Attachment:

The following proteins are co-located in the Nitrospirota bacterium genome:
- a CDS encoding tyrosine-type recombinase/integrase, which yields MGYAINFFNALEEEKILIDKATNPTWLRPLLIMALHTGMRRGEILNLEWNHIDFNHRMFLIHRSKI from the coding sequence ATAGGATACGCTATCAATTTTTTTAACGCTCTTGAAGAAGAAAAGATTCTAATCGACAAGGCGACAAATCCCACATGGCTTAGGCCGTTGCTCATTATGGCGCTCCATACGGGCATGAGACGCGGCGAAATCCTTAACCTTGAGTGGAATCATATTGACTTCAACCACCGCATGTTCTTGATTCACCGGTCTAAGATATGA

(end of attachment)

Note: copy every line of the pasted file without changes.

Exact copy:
The following proteins are co-located in the Nitrospirota bacterium genome:
- a CDS encoding tyrosine-type recombinase/integrase, which yields MGYAINFFNALEEEKILIDKATNPTWLRPLLIMALHTGMRRGEILNLEWNHIDFNHRMFLIHRSKI from the coding sequence ATAGGATACGCTATCAATTTTTTTAACGCTCTTGAAGAAGAAAAGATTCTAATCGACAAGGCGACAAATCCCACATGGCTTAGGCCGTTGCTCATTATGGCGCTCCATACGGGCATGAGACGCGGCGAAATCCTTAACCTTGAGTGGAATCATATTGACTTCAACCACCGCATGTTCTTGATTCACCGGTCTAAGATATGA